What, then, of the uninitiated…of the new recruits?  Of a person who is transplanted to a new - a foreign – geography?  For these poor souls, professional sport is an outstretched hand, serving as a means of community assimilation and socialization.  It is not the only means, mind you, but it’s of the more powerful.  It can give a newcomer a vested emotional interest in a new place; a reason to be a part of the community, transforming the new 'home' team from one in name only to one of desire.   It is a welcoming agent for the displaced, those who are otherwise strangers in strange lands.

The power of assimilation via sport as it concerns newcomers, however, has been compromised in our digital age.  No longer do transplants latch on to the mascots of their new geography.  There is today a choice where yesteryear there was not.  And while we are as mobile as ever, we are at the same time paradoxically as connected to home as ever.  In our digital age, we never have to leave it.  The reminders and touchstones are always there…a satellite, an app, a wireless signal away.  And we long for home. We pine for it; and we get there through sport, the same agent that has all the power to connect us to our new place.  In this, sport offers us nostalgia and hope, of our youth and our innocence, of all that was ever good…the promise of the past.  So for as much power as sport has to indoctrinate us to a new geography, it has equal power to tether us to our native place, because our sports teams are a reflection of us or us them and it is important and powerful to always be reminded…to always know…where you came from and what it was that shaped you and contributed to who you are.  The person who forgets where they are from knows no community, knows no loyalty, knows no legacy.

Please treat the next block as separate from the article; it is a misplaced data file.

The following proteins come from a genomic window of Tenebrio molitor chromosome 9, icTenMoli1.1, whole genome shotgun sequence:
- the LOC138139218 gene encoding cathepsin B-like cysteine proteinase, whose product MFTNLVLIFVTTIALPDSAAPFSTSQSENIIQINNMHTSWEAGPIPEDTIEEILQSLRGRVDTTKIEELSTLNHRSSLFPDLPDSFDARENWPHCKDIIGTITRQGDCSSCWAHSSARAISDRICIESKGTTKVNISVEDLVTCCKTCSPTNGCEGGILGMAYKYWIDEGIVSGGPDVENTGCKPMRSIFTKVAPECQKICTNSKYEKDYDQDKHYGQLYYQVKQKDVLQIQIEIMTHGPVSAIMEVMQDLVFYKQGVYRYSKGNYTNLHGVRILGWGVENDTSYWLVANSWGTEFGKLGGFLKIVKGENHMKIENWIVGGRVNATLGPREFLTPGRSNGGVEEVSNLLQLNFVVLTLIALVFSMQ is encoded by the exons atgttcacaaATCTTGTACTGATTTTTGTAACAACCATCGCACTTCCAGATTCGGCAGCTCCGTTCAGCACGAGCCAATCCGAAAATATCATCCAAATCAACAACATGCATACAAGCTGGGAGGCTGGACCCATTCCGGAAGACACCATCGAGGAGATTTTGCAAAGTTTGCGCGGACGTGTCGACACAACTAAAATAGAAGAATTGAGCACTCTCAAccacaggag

For as much as we welcome assimilation to a new geography, it will never become us.  It did not shape us and we are not of it nor them…we are other.  So it is important – crucial – to remind them that we are not of the same cloth, not of the same legacy.   And this not out of spite or disdain, but out of respect for boundaries and the context of composition.  We don’t aim to reject our new environment, because part of our reward as Americans is our diversity of cultures, histories, and identities.  We celebrate the other…the unique and disparate identities that collectively constitute our national fabric.  To reject a new geography out of hand, therefore, would be to reject that which makes us us…that which makes us great…and would be un-American; an affront to our history.

So a balance is sought between the foundation of the past and the girders of the future.  For some, it is a difficult balance to strike.  And when the sport of our new geography fails us…because we can’t let go of our past, our home…we seek a lifeline.  We require another means of indoctrination, another proverbial flag to fly in celebration of the now, and - god-willing - the future.